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April Commander's Corner

South Carolina Air National Guard portrait of U.S. Air Force Col. Keith Miller, commander of the 169th Operations Group, from McEntire Joint National Guard Base, S.C., September 30, 2015. (U.S. Air National Guard photo by Airman Megan Floyd/Released)

South Carolina Air National Guard portrait of U.S. Air Force Col. Keith Miller, commander of the 169th Operations Group, from McEntire Joint National Guard Base, S.C., September 30, 2015. (U.S. Air National Guard photo by Airman Megan Floyd/Released)

MCENTIRE JOINT NATIONAL GUARD BASE, S.C. --

Gotta say I’ve been having some writer’s block.  See, I’m not a man of words like my friend, “Paps” Meares, who eloquently delivered his five keys to leadership during Martina Borg’s promotion to chief master sergeant. I was chatting with Senior Master Sgt. Ed Snyder about this and he told me to, “…just have fun with it – Dolph it up!” My name as a verb…imagine the implications – yikes! Here we go:

I’m results oriented. We are mission focused at McEntire.  Everyone has skin in getting the mission done, no matter where you work or what you do. Always try to work smarter, but you still have to work hard, that’s the nature of our business. Even though we are short on people and resources, try to have a backup plan to prevent a single point of failure. Also, as some of our folks who went to Nellis AFB, Nev. in March found out, we sometimes still have to prove ‘Guard haters’ wrong through the results of our work and the capabilities we bring to the fight.

Say reason. Seriously, if you tell people what you’re trying to do and why, they can contribute their expertise and creativity to get something done better. They also become invested in the process and the end result. Along those lines, if you can help a commander achieve his or her objective, use your expert knowledge to find a way to make it happen rather than feel important by saying ‘no’. That was just what Chief Master Sgt. Rob Wright did to help us put sunshades on the flight line after the previous airfield manager spent years saying we couldn’t. Our sense of ownership in the SCANG and our reputation is key to our success – help us win.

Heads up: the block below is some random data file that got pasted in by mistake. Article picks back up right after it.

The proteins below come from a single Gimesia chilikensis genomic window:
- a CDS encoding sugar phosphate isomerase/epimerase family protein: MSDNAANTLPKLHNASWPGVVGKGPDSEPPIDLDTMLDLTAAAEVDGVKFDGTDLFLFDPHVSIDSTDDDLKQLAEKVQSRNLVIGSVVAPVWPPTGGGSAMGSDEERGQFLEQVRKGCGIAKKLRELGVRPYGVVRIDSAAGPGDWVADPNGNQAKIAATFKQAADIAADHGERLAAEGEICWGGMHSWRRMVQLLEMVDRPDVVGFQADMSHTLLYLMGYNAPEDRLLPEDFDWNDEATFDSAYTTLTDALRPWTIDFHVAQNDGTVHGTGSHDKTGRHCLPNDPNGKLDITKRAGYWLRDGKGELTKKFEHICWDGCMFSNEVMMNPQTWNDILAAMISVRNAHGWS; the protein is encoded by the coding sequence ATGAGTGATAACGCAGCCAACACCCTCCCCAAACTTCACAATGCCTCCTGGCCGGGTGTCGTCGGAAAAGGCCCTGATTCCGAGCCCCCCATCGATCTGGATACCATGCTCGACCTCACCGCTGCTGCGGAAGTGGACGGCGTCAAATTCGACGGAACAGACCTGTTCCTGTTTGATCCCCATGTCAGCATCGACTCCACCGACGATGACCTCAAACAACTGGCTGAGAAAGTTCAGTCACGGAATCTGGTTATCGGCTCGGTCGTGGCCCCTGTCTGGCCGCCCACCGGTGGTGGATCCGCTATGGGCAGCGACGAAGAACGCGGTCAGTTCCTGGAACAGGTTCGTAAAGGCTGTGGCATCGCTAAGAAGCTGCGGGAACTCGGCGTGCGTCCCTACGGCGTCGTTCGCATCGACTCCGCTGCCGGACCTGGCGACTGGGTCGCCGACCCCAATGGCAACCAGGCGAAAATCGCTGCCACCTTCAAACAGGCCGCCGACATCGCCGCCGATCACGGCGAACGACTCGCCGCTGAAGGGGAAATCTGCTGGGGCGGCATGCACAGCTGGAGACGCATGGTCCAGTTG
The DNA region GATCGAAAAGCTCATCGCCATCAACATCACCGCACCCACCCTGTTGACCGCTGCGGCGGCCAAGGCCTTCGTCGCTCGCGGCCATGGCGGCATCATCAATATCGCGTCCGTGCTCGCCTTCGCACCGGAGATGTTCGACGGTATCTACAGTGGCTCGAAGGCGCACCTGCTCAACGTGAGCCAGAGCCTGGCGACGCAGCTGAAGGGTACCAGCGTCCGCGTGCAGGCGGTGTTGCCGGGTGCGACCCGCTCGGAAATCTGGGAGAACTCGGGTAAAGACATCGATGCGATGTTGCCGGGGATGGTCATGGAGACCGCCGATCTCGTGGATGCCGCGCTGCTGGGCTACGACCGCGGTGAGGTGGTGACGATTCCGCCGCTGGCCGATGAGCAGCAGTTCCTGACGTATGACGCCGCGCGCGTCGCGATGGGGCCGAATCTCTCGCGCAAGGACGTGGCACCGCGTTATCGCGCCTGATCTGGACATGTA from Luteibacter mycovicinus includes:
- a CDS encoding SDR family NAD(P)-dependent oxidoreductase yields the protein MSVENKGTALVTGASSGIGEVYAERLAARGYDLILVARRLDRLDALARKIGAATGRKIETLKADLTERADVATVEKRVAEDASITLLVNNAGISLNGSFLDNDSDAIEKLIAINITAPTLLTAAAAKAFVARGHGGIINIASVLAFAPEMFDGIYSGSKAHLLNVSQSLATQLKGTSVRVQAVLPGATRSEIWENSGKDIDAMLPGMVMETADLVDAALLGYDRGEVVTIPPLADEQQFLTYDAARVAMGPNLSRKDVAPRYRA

Don’t do stupid stuff. Related to ‘say reason’ and the ANG/NOSC, Network Operations and Security Center. Try to figure out the purpose of something that seems stupid and find a better way. When I became the commander of the 169th Operations Group, commanders had to sign an AF Form 2096, Classification/On-The-Job-Training Action, seven different times because that’s how the form worked when it was on carbon paper, (if you know what that is). We stopped doing that. We also streamlined the LOD, Letter of Designation, process since the point is to know who is responsible for what and how to contact them. Unfortunately, pilots still have to fill out ORM, Operational Risk Management, worksheets – we can’t fix everything. You still have to do things you don’t really want to sometimes.

Do your stuff.  PME won’t get you promoted – job performance, potential to perform at another level and the opportunity (job) to do so will – but PME, CCAF and CDCs will definitely keep you from getting promoted. Knock that stuff out as soon as you can, (so to speak).

Give me the bad news early. Fess up! Bad news doesn’t get better over time. If it’s something you did, we’ll work through it. If you need help and are floundering with ADLS, AROWS, ATAAPS, ASIMS, DTS, DFAS, IMDS, TriCare, etc., the sooner you ask for help, the sooner a supervisor or commander can try to help fix your problem so you can do something more productive – and less stressed.

We’re in it for the long haul at McEntire, so take care of your family and yourself. Col. Akshai Gandhi, vice-commander of our wing, says that your priorities in peacetime should be family (which includes making money), your primary job and then your Guard job. Those priorities may vary depending on personal and world events. Make as many family events as you can. Take care of yourself by working out – be consistent and realize you may have to change how you work out over time. Believe this from a guy with orthopedic issues. How much you eat and drink is 80-90% of the equation, especially as you get older.  Calories in should equal calories out.

Finally, take pride in being a Swamp Fox – I certainly do and am grateful for the opportunities I’ve had and the great Americans I’ve been able to work for and with while here.  Semper Primus!  Dolph out.